Symphony of Modernity and History

Villa Bodrum, Turkey

Deutsche Werkstätten services:
Interior furnishing

Completion 2008


Bodrum, also known in ancient times as Halicarnassus, the birthplace of many famous sons including Heraclitus and Herodotus, is located in the southern Aegean, only a half an hour by ship from the island of Kos. And it’s certainly likely that even back in antiquity, the warm albeit very windy Mediterranean climate was highly prized. The coast of Bodrum is anything but bland. Islands, peninsulas, bays and capes not only lure surfers, divers and others passionate about watersports with its ideal conditions, the coast is also famous for its picturesque views, grand panoramas which remain unobstructed in Bodrum. In complete contrast to other Turkish resorts. There is not a single high-rise hotel to be found here, thanks to a government-backed local code limiting construction to no more than two floors. This gives Bodrum a certain exclusivity. The city is a popular holiday destination for many Istanbul and Ankara families who maintain summer homes here. The blending of inner and outer views defines the architectural philosophy of Villa Bodrum. The concepts for the main house and the adjacent guest house were customised to the exact wishes of the German-Turkish clients by the Munich architectural firm of Koubek & Hartinger. Privacy and prestige in one. A retreat for the entire family where guests are always cordially welcome. This is also reflected in Bettina Ohlenschlager’s interior design. She combines almost austere modernity with sparing use of historically-inspired decorative elements created by regional artists. Here as well, the philosophy is to realise a befitting relationship between the historically-rich location and today’s level of taste and comfort. After Deutsche Werkstätten Hellerau being commissioned with the entire interior finishing, we once again faced the most demanding requirements. In terms of the engineering, the material, the workmanship and he dimensions, such as experienced with the huge corner-hugging sofa measuring no less than nine running meters.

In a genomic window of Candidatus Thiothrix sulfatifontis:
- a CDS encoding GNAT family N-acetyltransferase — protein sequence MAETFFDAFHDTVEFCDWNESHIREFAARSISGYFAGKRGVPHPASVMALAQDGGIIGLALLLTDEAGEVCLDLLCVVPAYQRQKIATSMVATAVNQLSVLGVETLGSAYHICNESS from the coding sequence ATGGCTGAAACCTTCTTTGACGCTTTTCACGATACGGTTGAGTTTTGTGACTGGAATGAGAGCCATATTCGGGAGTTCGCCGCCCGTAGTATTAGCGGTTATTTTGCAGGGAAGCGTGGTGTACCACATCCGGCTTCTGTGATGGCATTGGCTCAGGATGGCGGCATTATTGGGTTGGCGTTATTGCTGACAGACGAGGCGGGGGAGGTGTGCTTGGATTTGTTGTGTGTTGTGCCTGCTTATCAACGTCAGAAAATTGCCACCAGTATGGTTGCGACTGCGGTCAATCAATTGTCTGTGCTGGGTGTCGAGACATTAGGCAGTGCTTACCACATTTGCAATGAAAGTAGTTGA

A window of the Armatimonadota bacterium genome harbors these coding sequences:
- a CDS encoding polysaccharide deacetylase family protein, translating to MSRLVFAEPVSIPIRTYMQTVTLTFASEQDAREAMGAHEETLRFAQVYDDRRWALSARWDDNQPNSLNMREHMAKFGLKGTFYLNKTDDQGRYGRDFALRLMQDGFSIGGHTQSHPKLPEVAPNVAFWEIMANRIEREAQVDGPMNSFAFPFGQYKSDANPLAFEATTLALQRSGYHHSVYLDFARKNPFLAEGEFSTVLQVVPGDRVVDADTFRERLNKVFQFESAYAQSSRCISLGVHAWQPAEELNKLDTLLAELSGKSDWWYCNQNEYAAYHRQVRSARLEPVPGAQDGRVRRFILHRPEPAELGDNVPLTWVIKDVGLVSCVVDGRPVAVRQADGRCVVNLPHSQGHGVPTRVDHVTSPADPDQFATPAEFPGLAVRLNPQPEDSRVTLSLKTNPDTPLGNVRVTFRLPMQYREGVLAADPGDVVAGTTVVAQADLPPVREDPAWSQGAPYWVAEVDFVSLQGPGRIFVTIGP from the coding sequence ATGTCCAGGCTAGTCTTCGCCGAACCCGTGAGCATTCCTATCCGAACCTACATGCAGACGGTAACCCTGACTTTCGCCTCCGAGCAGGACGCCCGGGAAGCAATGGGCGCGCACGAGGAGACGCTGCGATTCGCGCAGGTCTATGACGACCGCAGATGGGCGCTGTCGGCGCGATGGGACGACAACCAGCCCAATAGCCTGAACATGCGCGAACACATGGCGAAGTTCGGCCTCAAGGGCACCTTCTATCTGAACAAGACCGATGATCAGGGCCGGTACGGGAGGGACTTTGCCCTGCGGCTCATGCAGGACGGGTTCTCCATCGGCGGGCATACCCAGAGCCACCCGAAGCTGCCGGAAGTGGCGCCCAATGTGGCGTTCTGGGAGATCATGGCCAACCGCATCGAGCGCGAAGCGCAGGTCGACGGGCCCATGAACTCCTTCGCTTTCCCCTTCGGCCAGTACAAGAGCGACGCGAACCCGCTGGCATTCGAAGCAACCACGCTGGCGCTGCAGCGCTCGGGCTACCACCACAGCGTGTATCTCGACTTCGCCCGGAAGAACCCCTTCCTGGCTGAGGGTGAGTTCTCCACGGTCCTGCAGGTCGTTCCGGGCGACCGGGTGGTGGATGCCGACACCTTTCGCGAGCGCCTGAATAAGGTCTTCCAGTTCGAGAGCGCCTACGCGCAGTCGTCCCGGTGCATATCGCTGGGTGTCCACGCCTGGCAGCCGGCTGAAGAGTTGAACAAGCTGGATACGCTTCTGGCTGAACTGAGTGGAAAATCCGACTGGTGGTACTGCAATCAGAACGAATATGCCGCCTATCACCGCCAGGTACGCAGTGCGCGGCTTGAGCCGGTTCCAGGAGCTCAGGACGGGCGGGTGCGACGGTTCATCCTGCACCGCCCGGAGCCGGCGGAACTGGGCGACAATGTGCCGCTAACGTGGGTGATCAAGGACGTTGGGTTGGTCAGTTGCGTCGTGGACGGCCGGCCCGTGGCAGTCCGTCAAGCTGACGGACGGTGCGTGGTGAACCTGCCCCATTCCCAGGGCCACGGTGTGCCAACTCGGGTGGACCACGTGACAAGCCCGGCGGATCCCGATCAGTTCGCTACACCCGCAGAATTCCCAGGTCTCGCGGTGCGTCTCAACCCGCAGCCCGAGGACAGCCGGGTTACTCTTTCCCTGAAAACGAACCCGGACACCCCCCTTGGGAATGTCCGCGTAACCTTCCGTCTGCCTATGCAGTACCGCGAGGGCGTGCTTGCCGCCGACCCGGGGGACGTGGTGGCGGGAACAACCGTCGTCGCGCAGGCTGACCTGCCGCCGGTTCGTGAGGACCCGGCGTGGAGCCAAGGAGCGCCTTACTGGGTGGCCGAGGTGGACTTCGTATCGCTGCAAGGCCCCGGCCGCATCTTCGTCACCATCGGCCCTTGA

Text: Helga Falkenstein
Photo: Bernadette Grimmenstein